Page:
No brown M&Ms. The rock band’s concert contract stipulated that a bowl of M&Ms be available backstage with a key provision: no brown M&Ms. Lead singer David Lee Roth of Van Halen had a method behind his madness.
The no Brown M&Ms served as a bellwether for the rock band to determine how thoroughly the venue fulfilled the critical requirements in the contract such as the height of ceilings and the weight tolerance of the stage. David Lee Roth grabbed the tiger of success by “detail.”
So did Bo Schembechler. The University of Michigan legendary football coach carried a yardstick on the practice football field to make sure his linemen aligned themselves 24 inches from each other. Not an inch more.
Schembechler led Michigan to 13 Big Ten Conference Championships and a ranking among the top 10 teams in the nation 16 seasons. Bo Schembechler grabbed the tiger of success “by detail”
So did actor Ray Bolger. The Scarecrow in the The Wizard of Oz, Bolger would not appear on the movie set until someone counted the pieces of straw sticking out of his arms. The straw count had to be consistent with the previous day’s straw count. Ray Bolger grabbed the tiger of success “by detail.”
Indeed, no detail is too small for the most effective leaders who embrace the message in this proverb on the woes of a lack of attention to detail :
“For want of a nail, the shoe was lost. For want of a shoe, the horse was lost. For want of a horse, the rider was lost. For want of a rider, the battle was lost. For want of a battle, the kingdom was lost.”
The 3-books in The Leadership Mints Series available on Amazon.com in print and e-book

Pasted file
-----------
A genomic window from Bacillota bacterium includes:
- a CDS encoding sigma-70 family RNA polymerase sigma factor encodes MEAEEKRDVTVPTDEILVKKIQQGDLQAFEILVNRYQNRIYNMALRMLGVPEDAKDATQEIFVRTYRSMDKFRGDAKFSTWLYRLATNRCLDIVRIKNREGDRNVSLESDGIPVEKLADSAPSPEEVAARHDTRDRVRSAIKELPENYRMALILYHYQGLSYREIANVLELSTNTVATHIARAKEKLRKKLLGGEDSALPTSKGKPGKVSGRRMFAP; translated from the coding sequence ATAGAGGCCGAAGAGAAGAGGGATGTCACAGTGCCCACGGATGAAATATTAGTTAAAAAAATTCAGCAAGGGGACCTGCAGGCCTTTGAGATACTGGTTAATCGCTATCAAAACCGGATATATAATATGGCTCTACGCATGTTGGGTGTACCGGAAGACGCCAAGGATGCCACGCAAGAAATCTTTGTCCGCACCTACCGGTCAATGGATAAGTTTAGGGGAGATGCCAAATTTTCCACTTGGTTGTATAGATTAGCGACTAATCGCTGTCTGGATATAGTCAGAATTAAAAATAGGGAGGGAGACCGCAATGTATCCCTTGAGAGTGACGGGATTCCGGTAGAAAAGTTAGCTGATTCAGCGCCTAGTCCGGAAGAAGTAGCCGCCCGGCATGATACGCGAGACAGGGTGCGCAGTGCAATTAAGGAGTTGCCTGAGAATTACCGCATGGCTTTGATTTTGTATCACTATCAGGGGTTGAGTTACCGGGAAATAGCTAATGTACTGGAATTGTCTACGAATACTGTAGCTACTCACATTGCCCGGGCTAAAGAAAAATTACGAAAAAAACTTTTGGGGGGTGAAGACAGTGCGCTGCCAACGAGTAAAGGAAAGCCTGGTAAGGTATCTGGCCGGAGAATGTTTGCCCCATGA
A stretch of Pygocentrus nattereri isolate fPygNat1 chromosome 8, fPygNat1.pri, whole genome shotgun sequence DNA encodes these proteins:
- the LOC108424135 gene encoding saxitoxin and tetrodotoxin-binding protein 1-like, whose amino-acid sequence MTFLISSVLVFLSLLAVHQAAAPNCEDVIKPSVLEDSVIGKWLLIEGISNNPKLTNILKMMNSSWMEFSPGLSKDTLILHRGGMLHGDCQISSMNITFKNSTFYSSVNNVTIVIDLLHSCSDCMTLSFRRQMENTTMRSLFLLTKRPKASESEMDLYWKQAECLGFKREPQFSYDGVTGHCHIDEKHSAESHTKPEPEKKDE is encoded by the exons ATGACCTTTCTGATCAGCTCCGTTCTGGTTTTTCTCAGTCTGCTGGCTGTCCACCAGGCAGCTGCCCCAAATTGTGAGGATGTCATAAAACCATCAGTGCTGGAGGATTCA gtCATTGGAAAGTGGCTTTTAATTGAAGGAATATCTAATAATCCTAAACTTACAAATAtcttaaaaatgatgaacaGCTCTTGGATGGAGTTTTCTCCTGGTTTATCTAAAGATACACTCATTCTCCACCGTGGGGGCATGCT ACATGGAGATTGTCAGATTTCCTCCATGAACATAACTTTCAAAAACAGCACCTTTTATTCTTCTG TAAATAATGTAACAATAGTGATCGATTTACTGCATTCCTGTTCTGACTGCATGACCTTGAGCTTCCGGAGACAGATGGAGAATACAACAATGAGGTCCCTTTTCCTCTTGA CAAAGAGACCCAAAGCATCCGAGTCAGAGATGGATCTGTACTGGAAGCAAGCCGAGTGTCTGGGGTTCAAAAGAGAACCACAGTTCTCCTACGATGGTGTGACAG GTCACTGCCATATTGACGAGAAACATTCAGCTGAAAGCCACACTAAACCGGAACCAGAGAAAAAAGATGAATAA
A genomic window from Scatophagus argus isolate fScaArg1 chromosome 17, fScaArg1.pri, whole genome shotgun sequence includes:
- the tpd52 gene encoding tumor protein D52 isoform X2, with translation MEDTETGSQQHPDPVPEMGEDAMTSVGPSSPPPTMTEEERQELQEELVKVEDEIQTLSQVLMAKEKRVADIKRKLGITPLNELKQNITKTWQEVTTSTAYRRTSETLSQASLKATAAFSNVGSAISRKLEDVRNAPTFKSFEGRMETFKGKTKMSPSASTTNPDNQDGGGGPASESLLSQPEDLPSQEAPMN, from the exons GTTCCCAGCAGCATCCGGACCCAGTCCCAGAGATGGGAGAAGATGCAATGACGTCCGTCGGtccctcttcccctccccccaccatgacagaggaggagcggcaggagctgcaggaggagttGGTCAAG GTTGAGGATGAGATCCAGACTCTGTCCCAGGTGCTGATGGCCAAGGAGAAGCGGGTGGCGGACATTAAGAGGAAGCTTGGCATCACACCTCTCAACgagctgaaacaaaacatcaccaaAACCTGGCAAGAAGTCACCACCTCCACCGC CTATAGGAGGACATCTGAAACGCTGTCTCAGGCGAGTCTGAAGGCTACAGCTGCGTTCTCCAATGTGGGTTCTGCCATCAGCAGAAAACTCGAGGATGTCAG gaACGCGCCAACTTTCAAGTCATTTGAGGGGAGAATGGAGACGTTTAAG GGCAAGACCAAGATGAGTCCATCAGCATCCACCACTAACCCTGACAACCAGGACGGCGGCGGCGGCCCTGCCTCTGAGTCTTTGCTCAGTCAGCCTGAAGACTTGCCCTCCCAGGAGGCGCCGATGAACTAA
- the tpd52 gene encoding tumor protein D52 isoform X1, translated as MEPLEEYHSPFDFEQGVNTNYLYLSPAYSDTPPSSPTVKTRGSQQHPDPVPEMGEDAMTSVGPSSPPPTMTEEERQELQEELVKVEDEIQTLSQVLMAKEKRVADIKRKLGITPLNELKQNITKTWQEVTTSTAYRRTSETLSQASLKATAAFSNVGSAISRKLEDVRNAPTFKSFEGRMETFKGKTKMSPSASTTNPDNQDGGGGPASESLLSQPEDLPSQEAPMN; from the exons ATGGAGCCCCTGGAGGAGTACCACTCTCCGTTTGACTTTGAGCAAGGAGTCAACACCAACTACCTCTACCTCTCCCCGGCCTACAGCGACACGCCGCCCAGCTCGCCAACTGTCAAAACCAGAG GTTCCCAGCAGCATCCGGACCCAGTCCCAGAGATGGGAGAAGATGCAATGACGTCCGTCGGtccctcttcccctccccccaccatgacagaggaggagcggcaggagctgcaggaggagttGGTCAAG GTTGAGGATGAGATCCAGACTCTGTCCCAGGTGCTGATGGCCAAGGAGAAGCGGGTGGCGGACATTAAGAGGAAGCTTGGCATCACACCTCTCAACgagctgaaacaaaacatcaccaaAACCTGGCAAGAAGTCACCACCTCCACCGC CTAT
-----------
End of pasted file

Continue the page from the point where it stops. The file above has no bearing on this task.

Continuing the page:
What is a Leadership Mint?
Consumed like a breath mint — quick and on-the-go — a Leadership Mint is a short story that energizes leadership behaviors and personalizes leadership principles so they are more easily remembered, more readily acted upon and more fully applied.
Here’s an idea to add discipline to your decision-making process. Reading time: 2:57.
Still looking for that magic wand to make your next project an overwhelming success? Look no further. It’s right in front of you. In the details.
Leaders know how to handle their magic wand. They grab the tiger of success by “detail.”
Consider the detail in the piece of bubble gum in the making airplane history. Or the significance in folding socks to become a champion collegiate basketball coach.
No detail is too small in the eyes of a leader-from the 82 different prototype models that factored into the final design of the Disney Concert Hall in Los Angeles to the 98,178 storyboards used in the movie WALL-E — twice the 43,536 storyboards used in the movie Finding Nemo.
Leaders know the more they pay attention to the details the more their mission and vision will pay off.
BUBBLE GUM MAGIC:
Charles Lindbergh climbed in his airplane for what would become the first solo transatlantic flight from New York to Paris in 1927. Then he realized for the first time he could not see the compass. An extra fuel tank, positioned in the cockpit, blocked his view.
Lindbergh climbed out of the cockpit. He asked a woman bystander for her compact .Then he asked another bystander for a stick of gum. He used the gum to stick the mirror from the compact on to the cockpit wall so that he could see the compass. Charles Lindbergh grabbed the tiger of success –by detail.
John Wooden, UCLA’s legendary basketball coach, would teach his players how to put on a new pair of socks by first smoothing out all the wrinkles that could cause a blister. He even had someone measure the feet of each player –both left and right– to assure the best fit basketball shoes. He did not merely asked each player his size. them inside out to remove a small clump of cloth that could cause a blister. His focus on detail even include the temperature of water served at team dinners (no ice) to avoid cramping and substituting orange slices for chocolate squares served at halftime because he said chocolate seemed to create “phlegm.”